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15 MeSH Terms
Holistic processing from learned attention to parts.
Chua KW, Richler JJ, Gauthier I
(2015) J Exp Psychol Gen 144: 723-9
MeSH Terms: Attention, Female, Humans, Learning, Male, Pattern Recognition, Visual, Young Adult
Show Abstract · Added February 23, 2016
Attention helps us focus on what is most relevant to our goals, and prior work has shown that aspects of attention can be learned. Learned inattention to parts can abolish holistic processing of faces, but it is unknown whether learned attention to parts is sufficient to cause a change from part-based to holistic processing with objects. We trained subjects to individuate nonface objects (Greebles) from 2 categories: Ploks and Glips. Diagnostic information was in complementary halves for the 2 categories. Holistic processing was then tested with Plok-Glip composites that combined the kind of part that was diagnostic or nondiagnostic during training. Exposure to Greeble parts resulted in general failures of selective attention for nondiagnostic composites, but face-like holistic processing was only observed for diagnostic composites. These results demonstrated a novel link between learned attentional control and the acquisition of holistic processing.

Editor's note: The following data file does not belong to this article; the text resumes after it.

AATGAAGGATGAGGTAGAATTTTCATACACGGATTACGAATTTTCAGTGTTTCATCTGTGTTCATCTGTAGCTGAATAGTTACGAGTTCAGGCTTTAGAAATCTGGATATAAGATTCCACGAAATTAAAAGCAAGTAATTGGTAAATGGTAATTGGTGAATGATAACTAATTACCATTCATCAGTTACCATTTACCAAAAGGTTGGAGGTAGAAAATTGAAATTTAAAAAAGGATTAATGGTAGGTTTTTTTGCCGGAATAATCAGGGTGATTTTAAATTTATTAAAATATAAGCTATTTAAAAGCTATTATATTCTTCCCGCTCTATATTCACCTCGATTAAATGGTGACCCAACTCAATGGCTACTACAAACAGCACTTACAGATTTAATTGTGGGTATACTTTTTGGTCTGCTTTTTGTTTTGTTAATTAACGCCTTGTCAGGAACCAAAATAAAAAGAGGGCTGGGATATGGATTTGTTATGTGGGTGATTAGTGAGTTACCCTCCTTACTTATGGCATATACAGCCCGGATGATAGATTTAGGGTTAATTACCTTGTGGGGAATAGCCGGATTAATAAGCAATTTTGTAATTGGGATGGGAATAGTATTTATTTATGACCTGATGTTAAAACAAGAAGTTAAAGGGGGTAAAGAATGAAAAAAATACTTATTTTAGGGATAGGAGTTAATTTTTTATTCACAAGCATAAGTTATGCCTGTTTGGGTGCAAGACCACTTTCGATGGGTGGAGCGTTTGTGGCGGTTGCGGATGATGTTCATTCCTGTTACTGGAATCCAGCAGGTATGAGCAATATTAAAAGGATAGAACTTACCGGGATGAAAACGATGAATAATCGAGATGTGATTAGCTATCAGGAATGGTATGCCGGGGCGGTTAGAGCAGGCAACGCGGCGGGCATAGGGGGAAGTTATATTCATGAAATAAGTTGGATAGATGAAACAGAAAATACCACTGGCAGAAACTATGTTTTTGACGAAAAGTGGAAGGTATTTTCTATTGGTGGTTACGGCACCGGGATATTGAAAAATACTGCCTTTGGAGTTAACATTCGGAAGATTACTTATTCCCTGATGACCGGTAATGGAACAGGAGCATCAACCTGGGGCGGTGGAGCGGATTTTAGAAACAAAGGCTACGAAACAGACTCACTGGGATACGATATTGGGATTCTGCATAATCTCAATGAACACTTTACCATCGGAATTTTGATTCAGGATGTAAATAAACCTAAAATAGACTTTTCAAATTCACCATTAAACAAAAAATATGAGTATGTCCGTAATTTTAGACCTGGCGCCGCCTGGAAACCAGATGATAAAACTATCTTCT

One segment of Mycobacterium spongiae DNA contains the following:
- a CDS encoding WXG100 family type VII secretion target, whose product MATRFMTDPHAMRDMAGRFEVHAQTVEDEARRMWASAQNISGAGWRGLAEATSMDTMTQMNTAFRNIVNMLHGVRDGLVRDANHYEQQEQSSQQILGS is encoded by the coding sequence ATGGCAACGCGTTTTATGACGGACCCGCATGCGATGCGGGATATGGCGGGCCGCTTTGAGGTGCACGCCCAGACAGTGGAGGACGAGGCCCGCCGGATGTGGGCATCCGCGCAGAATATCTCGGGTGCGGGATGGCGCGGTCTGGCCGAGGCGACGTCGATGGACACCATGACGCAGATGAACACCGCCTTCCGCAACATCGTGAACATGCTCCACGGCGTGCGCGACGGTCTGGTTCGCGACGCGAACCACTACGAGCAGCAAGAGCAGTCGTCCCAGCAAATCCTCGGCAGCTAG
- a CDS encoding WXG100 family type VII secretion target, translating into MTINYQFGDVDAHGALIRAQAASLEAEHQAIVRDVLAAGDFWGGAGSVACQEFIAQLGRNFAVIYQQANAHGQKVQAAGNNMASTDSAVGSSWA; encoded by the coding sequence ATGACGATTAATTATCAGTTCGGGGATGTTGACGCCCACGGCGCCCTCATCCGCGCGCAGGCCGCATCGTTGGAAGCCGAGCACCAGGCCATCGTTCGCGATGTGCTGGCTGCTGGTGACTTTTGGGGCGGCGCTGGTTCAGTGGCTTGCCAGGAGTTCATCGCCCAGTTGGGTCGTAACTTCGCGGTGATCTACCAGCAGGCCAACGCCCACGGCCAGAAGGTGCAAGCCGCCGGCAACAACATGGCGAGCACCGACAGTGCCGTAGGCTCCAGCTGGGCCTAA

(c) 2015 APA, all rights reserved).
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7 MeSH Terms
Single-quantum-dot tracking reveals altered membrane dynamics of an attention-deficit/hyperactivity-disorder-derived dopamine transporter coding variant.
Kovtun O, Sakrikar D, Tomlinson ID, Chang JC, Arzeta-Ferrer X, Blakely RD, Rosenthal SJ
(2015) ACS Chem Neurosci 6: 526-34
MeSH Terms: Amphetamine, Attention Deficit Disorder with Hyperactivity, Cell Membrane, Central Nervous System Stimulants, Diffusion, Dopamine Plasma Membrane Transport Proteins, HEK293 Cells, Humans, Microscopy, Confocal, Microscopy, Fluorescence, Mutation, Quantum Dots, Time-Lapse Imaging
Show Abstract · Added September 28, 2015